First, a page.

Hey guys, I'm an arch student and was wondering if you could help out.Does anyone know where I can get Rhino without having to literally donate my balls? (Pic related, it's for a project I did for uni). Any other 3D modelling programm that you would suggest suitable for architecture?Secondly, Microstation if anyone has any idea how I can get my hands on that sweet, simple CAD. Last thing, which renderer would you guys suggest? Enscape is quite ok so far for me cos it doesn't waste 10 hours of my time for every render, but would just like to ask whether you have something more potent or generally more enjoyable.First time posting here btw, dunno your guys' take on giving out info regarding piracy.
>regarding piracy>on 4chanOh, sweet, sweet summer child. Quite a few threads here have been discussing black hat activity and all already. There's an entire board dedicated to piracy, even.>>>/t/You can find most anything you need on CGPeers or GFXPeers. They're both private trackers with tons of 3DCG content (applications, textures, tutorials, you name it) albeit with quite strict rules. The former opens registrations on the 1st and 15th of every month; not so sure about the latter but I signed up just two days ago and got in.
>>618758Any particular reason you want to use NURBS for arch? It doesn't seem to me like there are many instances where it's objectively better. I would suggest you use Max instead, it has both the best built-in tools as well as various add-ons for architectural work. RailClone, Forest Pack, Automodeler pro, and ATiles come to mind right away. There's also one that has various measurement and placement tools but I can't recall the name right now.If you'll be using Max for arch, then you may as well render with VRay as well, it seems to be the standard for arch rendering and has a lot of tools to support it. Arnold is pretty good overall, however it has essentially no way to let you optimize lighting in limited-light scenarios like interiors, where you might have some light steaming in from a window and that's it. On the other hand, if you need to render a cityscape with hundreds of buildings, Arnold will chew through it no problem. If you have a decent GPU, VRay is still the better choice as it can use it for rendering.
>>618759 Thanks. :)
>>618766The only reason I haven't really dug into Max as a modelling software is because it just seems excruciatingly complicated in terms of handling entities, and also cos I find it difficult to model details with precision. I'm not sure whether I haven't located the correct snaps yet or whether I'm just too lazy to figure it out myself.As for VRay, I've heard from a lot of my peers about it but only on a passing note. Thanks for the affirmation.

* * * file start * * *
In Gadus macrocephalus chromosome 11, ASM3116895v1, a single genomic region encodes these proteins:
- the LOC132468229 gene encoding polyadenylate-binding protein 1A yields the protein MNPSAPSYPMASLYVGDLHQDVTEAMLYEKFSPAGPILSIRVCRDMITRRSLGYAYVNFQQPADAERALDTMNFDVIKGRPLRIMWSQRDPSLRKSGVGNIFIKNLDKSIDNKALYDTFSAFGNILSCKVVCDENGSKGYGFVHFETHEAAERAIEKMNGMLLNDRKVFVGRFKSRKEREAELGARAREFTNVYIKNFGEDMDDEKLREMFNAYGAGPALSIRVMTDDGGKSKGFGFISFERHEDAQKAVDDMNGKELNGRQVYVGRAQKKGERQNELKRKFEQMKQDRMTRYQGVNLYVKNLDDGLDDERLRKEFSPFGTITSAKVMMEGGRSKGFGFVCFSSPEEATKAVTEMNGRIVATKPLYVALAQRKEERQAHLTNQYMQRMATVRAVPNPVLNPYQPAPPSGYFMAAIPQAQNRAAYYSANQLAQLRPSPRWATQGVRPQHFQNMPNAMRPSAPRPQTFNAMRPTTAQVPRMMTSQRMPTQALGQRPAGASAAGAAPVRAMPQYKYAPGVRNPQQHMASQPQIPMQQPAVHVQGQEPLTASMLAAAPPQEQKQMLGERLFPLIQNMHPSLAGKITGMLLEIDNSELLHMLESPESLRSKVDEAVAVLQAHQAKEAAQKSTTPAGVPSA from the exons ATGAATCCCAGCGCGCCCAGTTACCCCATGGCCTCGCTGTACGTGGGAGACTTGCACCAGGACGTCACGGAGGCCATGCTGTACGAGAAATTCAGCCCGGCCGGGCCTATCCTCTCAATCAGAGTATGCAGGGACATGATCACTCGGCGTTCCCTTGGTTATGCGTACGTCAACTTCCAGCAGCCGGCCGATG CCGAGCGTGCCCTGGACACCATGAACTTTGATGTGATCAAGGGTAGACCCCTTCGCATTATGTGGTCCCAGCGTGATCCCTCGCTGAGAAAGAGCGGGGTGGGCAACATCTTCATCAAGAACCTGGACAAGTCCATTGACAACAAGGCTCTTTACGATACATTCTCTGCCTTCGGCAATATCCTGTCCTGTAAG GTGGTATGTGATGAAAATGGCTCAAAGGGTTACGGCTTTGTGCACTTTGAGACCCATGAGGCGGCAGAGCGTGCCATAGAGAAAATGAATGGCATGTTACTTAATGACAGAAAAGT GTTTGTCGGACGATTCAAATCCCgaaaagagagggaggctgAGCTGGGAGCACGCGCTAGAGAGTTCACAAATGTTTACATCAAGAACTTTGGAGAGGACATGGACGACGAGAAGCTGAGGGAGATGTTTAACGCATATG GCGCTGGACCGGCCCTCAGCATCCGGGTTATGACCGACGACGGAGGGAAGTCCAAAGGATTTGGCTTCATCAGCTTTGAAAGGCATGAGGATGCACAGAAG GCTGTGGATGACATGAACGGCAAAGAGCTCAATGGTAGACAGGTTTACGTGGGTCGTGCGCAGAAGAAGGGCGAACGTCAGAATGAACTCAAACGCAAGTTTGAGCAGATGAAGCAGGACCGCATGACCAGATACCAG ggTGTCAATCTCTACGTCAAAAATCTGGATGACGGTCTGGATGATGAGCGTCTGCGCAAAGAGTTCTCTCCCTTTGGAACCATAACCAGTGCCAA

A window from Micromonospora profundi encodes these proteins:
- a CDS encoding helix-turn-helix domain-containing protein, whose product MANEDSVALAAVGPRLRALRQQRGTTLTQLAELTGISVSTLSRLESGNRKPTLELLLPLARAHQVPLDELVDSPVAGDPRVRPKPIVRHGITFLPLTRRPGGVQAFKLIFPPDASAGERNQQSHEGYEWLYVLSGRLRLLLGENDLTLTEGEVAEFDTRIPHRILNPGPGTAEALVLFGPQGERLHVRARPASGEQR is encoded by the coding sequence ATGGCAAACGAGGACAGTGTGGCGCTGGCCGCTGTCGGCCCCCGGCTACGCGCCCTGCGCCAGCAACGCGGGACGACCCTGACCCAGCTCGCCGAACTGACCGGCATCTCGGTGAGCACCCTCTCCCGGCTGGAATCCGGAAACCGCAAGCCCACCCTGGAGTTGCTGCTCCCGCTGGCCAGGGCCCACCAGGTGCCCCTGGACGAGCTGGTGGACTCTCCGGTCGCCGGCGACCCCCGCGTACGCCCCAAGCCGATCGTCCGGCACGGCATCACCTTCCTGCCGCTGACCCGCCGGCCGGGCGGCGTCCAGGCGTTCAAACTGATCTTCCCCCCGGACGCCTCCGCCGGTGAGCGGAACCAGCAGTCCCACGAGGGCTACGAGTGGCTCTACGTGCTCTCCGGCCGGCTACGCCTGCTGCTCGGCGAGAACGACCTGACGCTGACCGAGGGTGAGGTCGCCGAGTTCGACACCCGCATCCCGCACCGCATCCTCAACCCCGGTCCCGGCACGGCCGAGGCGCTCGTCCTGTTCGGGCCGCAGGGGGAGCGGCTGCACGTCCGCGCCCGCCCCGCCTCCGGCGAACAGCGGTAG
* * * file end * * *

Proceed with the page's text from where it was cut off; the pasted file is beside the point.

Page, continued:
>>618772>The only reason I haven't really dug into Max as a modelling software is because it just seems excruciatingly complicated in terms of handling entities, and also cos I find it difficult to model details with precision.As someone who isn't into the CAD side of 3D, you'll have to explain what you refer to by "entities". If you're having trouble managing your scene or objects within it, chances are it's on account of negligence more than anything.Same thing with what you mean by "precision", Max is the most by-the-numbers modeling package I know of, and there's no problem getting things to fit within exact parameters, as long as you've set up your unit scale.If you're talking about the smoothness of objects created from curves, you can still utilize splines to great effect in Max, and archvis also seems like a prime candidate for making use of modeling with booleans, particularly since VRay has an edge shader, so you don't necessarily have to smooth/chamfer your corners. There's a tool in the selection tab of the ribbon that lets you select vertices by connecting edges, if you set it to "= 2", you can find all stray verts after doing boolean operations, ctrl + backspace then deletes them.>I'm not sure whether I haven't located the correct snaps yet or whether I'm just too lazy to figure it out myself.The snaps tools are all rather robust and right at the top panel for you use. If you right-click on the snap toggle, you get a menu that lets you customize the type of snapping you need, as whether or not to have axis constraint turned on. Axis constraint is extremely useful and you should have it on as much as possible, as it lets you align objects along the axis you last clicked on the transform gizmo. It works with multiple selections and you can snap a whole group based on the position of just one object to another. This goes for sub-objects, so you can selects groups of verts and snap them from the position of one to another.
>>618777 Many thanks for the advice, I really appreciate it.